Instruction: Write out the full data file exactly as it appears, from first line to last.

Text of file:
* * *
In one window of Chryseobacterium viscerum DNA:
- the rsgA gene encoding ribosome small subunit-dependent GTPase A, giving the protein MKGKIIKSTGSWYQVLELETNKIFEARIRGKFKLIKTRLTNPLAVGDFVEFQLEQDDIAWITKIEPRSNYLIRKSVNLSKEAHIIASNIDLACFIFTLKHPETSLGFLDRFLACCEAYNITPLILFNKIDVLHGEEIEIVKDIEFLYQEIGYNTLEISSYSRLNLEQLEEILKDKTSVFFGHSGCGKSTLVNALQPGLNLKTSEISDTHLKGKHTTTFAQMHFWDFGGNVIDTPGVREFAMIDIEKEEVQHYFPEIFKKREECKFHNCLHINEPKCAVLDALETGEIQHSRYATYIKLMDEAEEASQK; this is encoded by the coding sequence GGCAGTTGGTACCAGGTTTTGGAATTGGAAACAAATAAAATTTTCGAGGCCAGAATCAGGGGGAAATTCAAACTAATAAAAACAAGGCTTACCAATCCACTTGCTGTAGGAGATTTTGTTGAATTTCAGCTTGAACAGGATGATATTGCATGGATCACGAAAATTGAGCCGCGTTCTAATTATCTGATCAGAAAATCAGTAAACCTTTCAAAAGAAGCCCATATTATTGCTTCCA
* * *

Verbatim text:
In one window of Chryseobacterium viscerum DNA:
- the rsgA gene encoding ribosome small subunit-dependent GTPase A, giving the protein MKGKIIKSTGSWYQVLELETNKIFEARIRGKFKLIKTRLTNPLAVGDFVEFQLEQDDIAWITKIEPRSNYLIRKSVNLSKEAHIIASNIDLACFIFTLKHPETSLGFLDRFLACCEAYNITPLILFNKIDVLHGEEIEIVKDIEFLYQEIGYNTLEISSYSRLNLEQLEEILKDKTSVFFGHSGCGKSTLVNALQPGLNLKTSEISDTHLKGKHTTTFAQMHFWDFGGNVIDTPGVREFAMIDIEKEEVQHYFPEIFKKREECKFHNCLHINEPKCAVLDALETGEIQHSRYATYIKLMDEAEEASQK; this is encoded by the coding sequence GGCAGTTGGTACCAGGTTTTGGAATTGGAAACAAATAAAATTTTCGAGGCCAGAATCAGGGGGAAATTCAAACTAATAAAAACAAGGCTTACCAATCCACTTGCTGTAGGAGATTTTGTTGAATTTCAGCTTGAACAGGATGATATTGCATGGATCACGAAAATTGAGCCGCGTTCTAATTATCTGATCAGAAAATCAGTAAACCTTTCAAAAGAAGCCCATATTATTGCTTCCA